Holiday Apartments Up to 400% Higher for the Olympics, Survey Reveals

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Holiday apartment owners are taking advantage of the Olympic frenzy with price hikes nearing upwards of 400%, according to a new survey.

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Because most hotel rooms are already sold out for the 2012 Summer Olympics in London, travelers hoping to catch the games might be considering holiday apartments as a good alternative. And indeed, plenty of apartments are still available in the British capital. Apartment owners, however, are capitalizing on the demand for accommodations and raising their rates by up to 400% over their already expensive regular rates. That’s the finding of a new survey compiled by, which looked at the leading apartment rental websites to compare available holiday rentals in London for the Olympics.

Currently, almost 600 apartments are still available for the coveted first week of the Olympics. Even more Central London apartment owners are still posting availability for the second week. The catch is that, on average, these apartments are going for 52% more than they usually do, according to the survey. Some apartment owners are increasing their rates much more than that even. For example, a 37 m2 studio in Notting Hill that is regularly priced at £89 has skyrocketed to £299 during the Olympics. That figure represents a 235% price hike.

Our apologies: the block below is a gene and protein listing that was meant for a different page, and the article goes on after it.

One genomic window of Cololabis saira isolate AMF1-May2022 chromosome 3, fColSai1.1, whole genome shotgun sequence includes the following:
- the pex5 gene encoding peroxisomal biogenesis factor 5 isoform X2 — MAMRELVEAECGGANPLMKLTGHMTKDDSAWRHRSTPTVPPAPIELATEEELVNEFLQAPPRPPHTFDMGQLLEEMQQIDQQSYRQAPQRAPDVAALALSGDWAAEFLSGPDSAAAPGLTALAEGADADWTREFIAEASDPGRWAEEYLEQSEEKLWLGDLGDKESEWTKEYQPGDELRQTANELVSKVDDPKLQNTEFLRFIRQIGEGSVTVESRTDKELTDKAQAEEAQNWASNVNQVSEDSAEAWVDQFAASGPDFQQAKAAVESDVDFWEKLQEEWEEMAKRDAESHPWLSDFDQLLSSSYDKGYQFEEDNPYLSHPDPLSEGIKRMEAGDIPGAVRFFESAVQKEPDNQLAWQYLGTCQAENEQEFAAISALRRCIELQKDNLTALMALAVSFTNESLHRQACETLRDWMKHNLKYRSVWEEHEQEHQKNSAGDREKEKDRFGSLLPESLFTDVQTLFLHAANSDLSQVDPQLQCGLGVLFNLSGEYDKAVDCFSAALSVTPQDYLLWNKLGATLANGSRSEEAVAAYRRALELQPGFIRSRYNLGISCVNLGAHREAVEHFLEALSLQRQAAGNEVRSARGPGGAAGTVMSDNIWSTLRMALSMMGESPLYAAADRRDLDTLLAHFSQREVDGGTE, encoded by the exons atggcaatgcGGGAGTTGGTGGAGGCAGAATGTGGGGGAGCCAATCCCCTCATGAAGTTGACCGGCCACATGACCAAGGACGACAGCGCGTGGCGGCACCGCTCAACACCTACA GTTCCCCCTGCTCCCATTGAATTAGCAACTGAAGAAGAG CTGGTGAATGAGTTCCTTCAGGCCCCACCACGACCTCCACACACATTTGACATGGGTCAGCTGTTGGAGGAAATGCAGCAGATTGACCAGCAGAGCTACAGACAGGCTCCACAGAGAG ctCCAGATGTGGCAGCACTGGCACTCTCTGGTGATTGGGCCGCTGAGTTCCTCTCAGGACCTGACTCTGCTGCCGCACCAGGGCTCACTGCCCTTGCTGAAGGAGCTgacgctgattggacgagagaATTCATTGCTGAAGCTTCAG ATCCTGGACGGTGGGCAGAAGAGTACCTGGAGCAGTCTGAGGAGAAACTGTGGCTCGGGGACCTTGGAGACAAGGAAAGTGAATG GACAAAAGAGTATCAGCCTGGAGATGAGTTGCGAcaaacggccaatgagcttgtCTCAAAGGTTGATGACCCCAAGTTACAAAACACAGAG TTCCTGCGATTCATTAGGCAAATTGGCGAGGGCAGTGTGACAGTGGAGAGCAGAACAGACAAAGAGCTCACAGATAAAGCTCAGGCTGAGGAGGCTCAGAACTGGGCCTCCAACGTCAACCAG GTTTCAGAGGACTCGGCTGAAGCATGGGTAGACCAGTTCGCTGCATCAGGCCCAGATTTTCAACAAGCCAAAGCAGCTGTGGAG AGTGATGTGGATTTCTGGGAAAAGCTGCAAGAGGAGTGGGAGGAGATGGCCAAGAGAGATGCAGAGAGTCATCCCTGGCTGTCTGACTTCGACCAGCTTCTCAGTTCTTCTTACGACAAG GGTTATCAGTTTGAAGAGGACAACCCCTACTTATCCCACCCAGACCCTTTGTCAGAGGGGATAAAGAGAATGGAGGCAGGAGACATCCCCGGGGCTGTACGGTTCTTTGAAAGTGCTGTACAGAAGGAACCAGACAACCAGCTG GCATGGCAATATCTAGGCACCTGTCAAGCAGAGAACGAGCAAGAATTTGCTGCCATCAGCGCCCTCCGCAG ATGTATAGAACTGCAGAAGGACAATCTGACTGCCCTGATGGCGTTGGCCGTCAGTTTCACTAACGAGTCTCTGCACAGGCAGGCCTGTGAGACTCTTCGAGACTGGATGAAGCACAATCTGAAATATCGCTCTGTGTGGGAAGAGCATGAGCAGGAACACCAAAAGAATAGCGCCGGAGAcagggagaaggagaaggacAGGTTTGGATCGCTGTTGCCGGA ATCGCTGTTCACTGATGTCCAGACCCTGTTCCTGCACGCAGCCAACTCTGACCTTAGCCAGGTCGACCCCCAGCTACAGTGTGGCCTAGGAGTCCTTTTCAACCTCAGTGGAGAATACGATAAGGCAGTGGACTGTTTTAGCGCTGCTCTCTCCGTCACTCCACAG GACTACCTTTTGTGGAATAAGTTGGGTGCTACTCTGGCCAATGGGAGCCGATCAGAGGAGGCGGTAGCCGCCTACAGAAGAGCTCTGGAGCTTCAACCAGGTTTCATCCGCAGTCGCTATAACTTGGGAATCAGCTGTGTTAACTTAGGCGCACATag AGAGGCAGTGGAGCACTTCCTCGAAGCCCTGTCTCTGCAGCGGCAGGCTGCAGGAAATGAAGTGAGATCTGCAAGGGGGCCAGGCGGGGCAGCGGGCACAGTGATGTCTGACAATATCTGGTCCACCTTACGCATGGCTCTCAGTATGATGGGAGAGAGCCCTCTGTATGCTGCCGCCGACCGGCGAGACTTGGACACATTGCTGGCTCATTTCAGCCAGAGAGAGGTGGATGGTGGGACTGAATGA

And that’s not even the most egregious price gouging taking place. That distinction goes to a 44 m2 one-bedroom apartment in Camden Town which has soared to £625 during the Olympic timeframe. In comparison to the usual price of £129 per night, that’s almost a 400% rate elevation.

However, some apartment owners appear to be unaware that the Olympics are taking place and are not raising their rates all. Case in point is a 27 m2 flat close to the Marble Arch tube station, which is still available at its typical rate of £95 per night.

Another steal is a one-bedroom apartment in the Notting Hill neighborhood. This 50 m2 unit can be had for £138 per night. These bargains are rather rare, however, and will certainly become fewer and farther between as the Olympics’ opening ceremonies draw closer.

For more information about this survey and its methodology, visit


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Barbara Adamas
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